A mother oyster sitting at the bottom of a warm sea moving its shell just enough to filter plankton from the surrounding water produces a pearl. One day a foreign substance - usually a grain of sand is swept into the shell of oyster and cannot be expelled. In trying to rid itself of irritant, the oyster's body takes defensive action and starts to secrete a smooth hard substance called Nacre that envelops the irritant. Chemically, is composed of very thin crystalline deposits of calcium carbonate creating thousands of thin layers around the irritant. After several years of such an action a pearl is formed.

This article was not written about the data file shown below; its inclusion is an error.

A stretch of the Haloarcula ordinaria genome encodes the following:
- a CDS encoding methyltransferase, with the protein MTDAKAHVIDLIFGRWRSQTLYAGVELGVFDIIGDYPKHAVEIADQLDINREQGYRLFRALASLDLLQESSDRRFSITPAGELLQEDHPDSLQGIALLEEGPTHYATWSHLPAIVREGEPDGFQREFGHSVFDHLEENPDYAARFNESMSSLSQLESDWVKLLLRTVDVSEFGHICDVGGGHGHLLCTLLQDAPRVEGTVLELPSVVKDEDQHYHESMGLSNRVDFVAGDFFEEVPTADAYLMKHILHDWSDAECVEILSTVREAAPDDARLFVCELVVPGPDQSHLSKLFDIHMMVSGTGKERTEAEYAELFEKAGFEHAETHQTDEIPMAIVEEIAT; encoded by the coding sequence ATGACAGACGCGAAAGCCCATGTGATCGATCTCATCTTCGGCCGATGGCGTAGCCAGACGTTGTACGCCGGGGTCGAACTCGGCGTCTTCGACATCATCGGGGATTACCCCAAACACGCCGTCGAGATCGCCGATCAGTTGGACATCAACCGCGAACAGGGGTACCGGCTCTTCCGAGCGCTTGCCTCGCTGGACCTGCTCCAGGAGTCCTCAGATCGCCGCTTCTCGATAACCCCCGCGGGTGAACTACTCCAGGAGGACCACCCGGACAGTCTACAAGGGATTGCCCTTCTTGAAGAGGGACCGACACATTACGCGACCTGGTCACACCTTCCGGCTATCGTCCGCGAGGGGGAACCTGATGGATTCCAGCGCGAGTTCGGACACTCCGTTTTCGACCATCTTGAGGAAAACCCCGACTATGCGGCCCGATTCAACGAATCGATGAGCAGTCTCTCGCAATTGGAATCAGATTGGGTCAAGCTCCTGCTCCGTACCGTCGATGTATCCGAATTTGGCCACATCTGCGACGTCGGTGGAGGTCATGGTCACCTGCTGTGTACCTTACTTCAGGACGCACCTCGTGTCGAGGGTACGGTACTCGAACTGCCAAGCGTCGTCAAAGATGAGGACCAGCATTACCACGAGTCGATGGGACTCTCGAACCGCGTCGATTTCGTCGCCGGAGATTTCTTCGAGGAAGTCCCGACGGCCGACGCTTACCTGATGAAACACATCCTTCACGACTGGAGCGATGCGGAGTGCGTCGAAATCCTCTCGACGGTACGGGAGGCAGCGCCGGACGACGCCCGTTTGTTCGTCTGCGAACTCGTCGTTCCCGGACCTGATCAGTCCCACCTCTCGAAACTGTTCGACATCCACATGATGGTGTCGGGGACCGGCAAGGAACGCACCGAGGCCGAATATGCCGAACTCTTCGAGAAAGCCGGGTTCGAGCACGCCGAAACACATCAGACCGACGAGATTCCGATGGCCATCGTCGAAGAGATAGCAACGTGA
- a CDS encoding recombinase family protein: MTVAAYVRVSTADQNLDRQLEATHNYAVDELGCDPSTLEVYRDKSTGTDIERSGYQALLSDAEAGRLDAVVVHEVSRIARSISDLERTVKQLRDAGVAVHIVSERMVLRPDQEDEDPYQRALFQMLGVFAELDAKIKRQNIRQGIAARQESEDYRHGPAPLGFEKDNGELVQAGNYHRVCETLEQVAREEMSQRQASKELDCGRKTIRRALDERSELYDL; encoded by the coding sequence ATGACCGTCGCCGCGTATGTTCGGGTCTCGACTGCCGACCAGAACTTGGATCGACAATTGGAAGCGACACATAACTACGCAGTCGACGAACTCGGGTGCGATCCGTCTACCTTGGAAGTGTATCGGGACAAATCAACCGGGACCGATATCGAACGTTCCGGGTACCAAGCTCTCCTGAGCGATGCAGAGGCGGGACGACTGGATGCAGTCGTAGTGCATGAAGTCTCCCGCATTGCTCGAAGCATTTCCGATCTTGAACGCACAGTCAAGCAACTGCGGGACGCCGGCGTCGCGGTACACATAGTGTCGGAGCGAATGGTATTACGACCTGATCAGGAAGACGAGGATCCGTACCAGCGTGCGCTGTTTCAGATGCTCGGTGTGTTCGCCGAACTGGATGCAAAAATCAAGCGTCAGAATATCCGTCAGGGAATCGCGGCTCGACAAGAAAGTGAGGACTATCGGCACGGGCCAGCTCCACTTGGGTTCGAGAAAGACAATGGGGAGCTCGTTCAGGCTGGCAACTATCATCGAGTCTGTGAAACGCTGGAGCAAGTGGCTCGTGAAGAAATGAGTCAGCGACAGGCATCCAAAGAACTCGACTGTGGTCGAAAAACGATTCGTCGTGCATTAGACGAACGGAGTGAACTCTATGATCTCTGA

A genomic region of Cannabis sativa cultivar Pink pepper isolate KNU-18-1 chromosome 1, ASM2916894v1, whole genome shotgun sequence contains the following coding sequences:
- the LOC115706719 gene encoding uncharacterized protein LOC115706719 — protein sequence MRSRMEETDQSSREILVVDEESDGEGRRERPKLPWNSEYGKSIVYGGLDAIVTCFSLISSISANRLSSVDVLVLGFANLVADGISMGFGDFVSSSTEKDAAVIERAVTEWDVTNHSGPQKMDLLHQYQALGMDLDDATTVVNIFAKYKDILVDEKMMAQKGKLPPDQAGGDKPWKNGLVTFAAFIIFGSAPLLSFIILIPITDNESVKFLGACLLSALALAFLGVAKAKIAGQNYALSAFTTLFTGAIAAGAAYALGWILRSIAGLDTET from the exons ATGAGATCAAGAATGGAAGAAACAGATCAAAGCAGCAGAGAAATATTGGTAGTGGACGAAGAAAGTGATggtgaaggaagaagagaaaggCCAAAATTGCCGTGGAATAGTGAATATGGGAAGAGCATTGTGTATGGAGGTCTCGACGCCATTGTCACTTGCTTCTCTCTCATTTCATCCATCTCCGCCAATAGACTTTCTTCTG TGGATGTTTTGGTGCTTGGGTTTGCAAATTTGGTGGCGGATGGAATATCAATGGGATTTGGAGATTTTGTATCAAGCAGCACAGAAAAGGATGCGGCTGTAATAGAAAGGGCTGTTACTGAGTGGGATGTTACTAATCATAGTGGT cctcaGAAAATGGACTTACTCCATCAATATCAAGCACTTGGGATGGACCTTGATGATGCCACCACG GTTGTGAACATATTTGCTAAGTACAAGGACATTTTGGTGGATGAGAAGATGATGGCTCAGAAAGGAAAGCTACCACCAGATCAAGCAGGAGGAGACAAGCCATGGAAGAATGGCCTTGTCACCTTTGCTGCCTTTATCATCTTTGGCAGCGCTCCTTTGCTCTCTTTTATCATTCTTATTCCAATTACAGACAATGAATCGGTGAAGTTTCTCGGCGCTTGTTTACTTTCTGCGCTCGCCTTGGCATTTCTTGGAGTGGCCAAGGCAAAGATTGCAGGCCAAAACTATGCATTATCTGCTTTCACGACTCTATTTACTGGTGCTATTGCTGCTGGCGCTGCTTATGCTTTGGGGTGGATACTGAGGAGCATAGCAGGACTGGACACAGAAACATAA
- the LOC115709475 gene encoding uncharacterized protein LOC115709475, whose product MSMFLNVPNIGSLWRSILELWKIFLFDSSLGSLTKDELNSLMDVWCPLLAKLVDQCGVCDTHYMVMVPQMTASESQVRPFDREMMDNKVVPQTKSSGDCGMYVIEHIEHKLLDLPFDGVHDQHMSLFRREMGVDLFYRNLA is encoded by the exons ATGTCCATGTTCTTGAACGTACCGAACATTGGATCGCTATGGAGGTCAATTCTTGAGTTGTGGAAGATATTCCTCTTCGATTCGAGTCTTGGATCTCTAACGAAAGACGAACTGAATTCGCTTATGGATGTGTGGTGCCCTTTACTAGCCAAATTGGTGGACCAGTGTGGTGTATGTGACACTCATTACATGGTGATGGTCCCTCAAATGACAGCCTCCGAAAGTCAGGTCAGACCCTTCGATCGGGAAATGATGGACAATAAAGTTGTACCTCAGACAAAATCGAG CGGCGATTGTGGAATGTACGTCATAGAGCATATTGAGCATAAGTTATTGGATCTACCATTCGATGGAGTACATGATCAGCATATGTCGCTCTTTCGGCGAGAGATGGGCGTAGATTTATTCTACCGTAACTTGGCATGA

Nowadays this process is hastened by pearl farmers who cultivate pearls by inserting a nucleus of shell into the oyster to act as the irritant instead of a grain of sand. The oysters are reared in baskets allowing nature to continue the work of producing the miracle pearl in its own time. This process is akin to the production of a natural pearl except that cultivated pearls are always of superior quality.